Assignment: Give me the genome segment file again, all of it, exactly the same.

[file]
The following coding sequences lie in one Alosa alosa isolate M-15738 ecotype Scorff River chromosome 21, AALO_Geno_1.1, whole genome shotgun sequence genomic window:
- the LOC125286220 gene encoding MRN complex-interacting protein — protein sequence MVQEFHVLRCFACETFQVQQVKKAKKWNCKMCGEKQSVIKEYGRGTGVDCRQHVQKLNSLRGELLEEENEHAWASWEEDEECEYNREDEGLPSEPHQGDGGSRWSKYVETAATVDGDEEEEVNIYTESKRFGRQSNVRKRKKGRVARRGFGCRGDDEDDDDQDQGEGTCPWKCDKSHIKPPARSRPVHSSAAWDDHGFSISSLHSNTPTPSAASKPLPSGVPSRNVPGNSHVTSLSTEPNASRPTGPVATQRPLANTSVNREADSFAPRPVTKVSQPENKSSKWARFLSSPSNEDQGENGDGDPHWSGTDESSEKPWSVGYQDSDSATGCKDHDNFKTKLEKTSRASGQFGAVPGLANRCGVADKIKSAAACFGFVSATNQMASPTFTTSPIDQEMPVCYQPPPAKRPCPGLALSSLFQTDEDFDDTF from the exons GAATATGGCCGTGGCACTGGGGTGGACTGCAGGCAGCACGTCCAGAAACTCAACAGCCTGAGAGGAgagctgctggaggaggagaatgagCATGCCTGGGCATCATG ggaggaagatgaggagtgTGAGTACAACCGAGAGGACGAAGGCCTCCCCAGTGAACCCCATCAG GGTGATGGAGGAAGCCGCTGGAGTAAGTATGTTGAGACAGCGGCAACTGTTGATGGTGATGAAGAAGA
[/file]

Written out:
The following coding sequences lie in one Alosa alosa isolate M-15738 ecotype Scorff River chromosome 21, AALO_Geno_1.1, whole genome shotgun sequence genomic window:
- the LOC125286220 gene encoding MRN complex-interacting protein — protein sequence MVQEFHVLRCFACETFQVQQVKKAKKWNCKMCGEKQSVIKEYGRGTGVDCRQHVQKLNSLRGELLEEENEHAWASWEEDEECEYNREDEGLPSEPHQGDGGSRWSKYVETAATVDGDEEEEVNIYTESKRFGRQSNVRKRKKGRVARRGFGCRGDDEDDDDQDQGEGTCPWKCDKSHIKPPARSRPVHSSAAWDDHGFSISSLHSNTPTPSAASKPLPSGVPSRNVPGNSHVTSLSTEPNASRPTGPVATQRPLANTSVNREADSFAPRPVTKVSQPENKSSKWARFLSSPSNEDQGENGDGDPHWSGTDESSEKPWSVGYQDSDSATGCKDHDNFKTKLEKTSRASGQFGAVPGLANRCGVADKIKSAAACFGFVSATNQMASPTFTTSPIDQEMPVCYQPPPAKRPCPGLALSSLFQTDEDFDDTF from the exons GAATATGGCCGTGGCACTGGGGTGGACTGCAGGCAGCACGTCCAGAAACTCAACAGCCTGAGAGGAgagctgctggaggaggagaatgagCATGCCTGGGCATCATG ggaggaagatgaggagtgTGAGTACAACCGAGAGGACGAAGGCCTCCCCAGTGAACCCCATCAG GGTGATGGAGGAAGCCGCTGGAGTAAGTATGTTGAGACAGCGGCAACTGTTGATGGTGATGAAGAAGA